QR Codes: A different kind of amateur Radio Code
A DIY project to organize and label your radio gear
Owning a lot of portable radio antennas, I recently realized that I needed a quick, cheap way to organize, record and provide information on each antenna.
I often find myself needing info on my antennas such as resonance, overall length of the elements and SWR data for each band.
Considering the small size of my antennas, I decided to use QR codes as you can scale them to a small size and link them to a PDF document via a URL.
First step was to create a template that I could use for each antenna.
Information would include
- Antenna name
- Date antenna was purchased
- My name and contact info (in case someone finds it)
- Description of antenna
- Antenna SWR data
After downloading the template, add all your data relevant to your antenna. Once completed, export it as a PDF file. Next you will need to upload this file to a cloud sharing service such as Dropbox.
Copy the URL where the PDF is located. Next you will need to create a QR Code. There are programs available and online services that will create them for you. I preffered to keep the information local to my computer so I downloaded the Offline QR Code extension for the Firefox browser.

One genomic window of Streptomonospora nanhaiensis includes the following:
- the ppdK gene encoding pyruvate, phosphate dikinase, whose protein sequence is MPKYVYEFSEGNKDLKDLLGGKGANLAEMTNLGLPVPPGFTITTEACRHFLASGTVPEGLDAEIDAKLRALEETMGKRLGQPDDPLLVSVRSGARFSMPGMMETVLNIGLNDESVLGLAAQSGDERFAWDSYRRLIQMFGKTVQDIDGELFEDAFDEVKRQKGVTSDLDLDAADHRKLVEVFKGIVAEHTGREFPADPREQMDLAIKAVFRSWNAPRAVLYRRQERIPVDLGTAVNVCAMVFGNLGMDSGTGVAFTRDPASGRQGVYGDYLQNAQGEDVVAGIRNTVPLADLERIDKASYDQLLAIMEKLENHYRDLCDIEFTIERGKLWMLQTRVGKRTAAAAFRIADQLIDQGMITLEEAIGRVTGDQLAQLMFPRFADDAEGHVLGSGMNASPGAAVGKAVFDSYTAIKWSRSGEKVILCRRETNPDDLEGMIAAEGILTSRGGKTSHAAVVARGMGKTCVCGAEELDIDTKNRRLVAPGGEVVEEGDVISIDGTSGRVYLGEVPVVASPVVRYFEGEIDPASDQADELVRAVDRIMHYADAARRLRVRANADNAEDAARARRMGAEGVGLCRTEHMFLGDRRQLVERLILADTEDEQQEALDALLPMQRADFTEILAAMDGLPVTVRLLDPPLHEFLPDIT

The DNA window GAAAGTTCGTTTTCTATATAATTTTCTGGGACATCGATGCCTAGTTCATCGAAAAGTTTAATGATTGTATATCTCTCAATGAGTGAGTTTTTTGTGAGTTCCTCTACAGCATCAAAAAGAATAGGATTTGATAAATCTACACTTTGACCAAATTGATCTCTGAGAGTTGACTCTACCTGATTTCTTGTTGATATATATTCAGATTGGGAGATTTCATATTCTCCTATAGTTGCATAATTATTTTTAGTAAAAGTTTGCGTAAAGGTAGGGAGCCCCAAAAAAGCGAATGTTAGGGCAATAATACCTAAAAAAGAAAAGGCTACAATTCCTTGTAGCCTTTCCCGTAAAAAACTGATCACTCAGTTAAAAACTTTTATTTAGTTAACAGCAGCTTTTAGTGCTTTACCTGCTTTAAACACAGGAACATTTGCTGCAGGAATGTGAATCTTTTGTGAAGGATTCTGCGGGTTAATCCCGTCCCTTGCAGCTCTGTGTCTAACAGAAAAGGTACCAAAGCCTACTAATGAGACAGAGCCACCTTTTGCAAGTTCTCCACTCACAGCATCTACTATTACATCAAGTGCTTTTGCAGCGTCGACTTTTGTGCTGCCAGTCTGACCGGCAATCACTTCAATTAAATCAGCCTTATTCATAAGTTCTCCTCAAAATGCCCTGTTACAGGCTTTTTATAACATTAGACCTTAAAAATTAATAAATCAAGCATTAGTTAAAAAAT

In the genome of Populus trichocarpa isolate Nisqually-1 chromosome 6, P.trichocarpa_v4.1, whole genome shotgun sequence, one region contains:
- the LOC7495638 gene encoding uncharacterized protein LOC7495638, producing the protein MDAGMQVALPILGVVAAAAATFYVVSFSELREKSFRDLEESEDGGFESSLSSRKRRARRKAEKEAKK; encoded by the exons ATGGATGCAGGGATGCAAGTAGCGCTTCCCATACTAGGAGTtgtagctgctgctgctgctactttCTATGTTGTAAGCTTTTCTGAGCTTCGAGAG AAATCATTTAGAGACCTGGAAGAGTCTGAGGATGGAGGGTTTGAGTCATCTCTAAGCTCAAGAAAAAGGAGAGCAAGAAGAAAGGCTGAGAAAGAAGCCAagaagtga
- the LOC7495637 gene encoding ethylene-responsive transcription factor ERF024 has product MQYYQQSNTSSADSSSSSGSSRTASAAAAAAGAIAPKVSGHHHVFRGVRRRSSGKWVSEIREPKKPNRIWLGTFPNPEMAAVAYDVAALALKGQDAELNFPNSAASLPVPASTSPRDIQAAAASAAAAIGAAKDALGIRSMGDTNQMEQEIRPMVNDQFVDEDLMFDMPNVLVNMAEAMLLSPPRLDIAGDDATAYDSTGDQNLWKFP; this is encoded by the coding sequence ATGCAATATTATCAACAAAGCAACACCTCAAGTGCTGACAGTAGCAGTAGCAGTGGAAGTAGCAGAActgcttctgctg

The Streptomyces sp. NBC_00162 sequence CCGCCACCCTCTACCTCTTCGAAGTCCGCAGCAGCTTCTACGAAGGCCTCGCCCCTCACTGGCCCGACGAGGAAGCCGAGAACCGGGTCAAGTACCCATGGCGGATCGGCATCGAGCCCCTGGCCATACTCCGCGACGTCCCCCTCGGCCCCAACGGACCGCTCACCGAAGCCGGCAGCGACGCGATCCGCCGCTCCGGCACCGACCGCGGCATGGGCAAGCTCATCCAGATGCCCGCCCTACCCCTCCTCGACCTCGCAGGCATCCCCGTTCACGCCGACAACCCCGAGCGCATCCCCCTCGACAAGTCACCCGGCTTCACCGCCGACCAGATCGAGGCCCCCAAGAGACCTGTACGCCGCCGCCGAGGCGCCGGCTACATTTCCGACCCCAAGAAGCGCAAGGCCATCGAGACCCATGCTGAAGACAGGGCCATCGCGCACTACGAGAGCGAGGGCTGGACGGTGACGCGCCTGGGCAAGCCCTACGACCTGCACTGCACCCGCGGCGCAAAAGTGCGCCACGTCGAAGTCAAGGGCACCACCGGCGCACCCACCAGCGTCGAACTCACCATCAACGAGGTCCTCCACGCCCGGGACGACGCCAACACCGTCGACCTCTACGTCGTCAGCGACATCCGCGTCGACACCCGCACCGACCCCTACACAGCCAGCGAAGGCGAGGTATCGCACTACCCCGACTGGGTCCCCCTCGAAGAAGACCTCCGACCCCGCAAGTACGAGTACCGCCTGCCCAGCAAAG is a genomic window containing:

Use this extension when going to the URL of your stored document and click on the QR code in your browser.
From there you can right click on the generated QR code image and save it as a .png file. With this file you can now print it out to whatever size your need. I tended to keep my images printed at 25%. You will have to experiment to see what size QR code fits on your particular antenna.
Originally, I just printed the QR code and taped it onto the antenna but didn’t like the appearance. Your phone camera will read the QR code even covered in clear tape. I had some paper that was adhesive lined so I printed my codes on it and cut them out to attach to each antenna.
After labeling my antennas, I decided to add some to my radio gear including my KX3, Rig Experts AA-30 SWR analyzer and Mountain Topper 5 Band radio. Instead of using SWR charts, I made the links point to manuals for each piece of gear. So if I was using my KX3 and needed to look something up in the manual, all I had to do was open my camera app, scan the QR code and my web browser would open the manual for me. Should be noted that you need internet access for this all to work. During those times that I don’t have internet access, I have saved the equipment manuals to my files on my phone.
Another variation of this is gear checklists. I added a QR code to my portable HF bag so when I scan the code, I get a checklist that includes everything in that bag.
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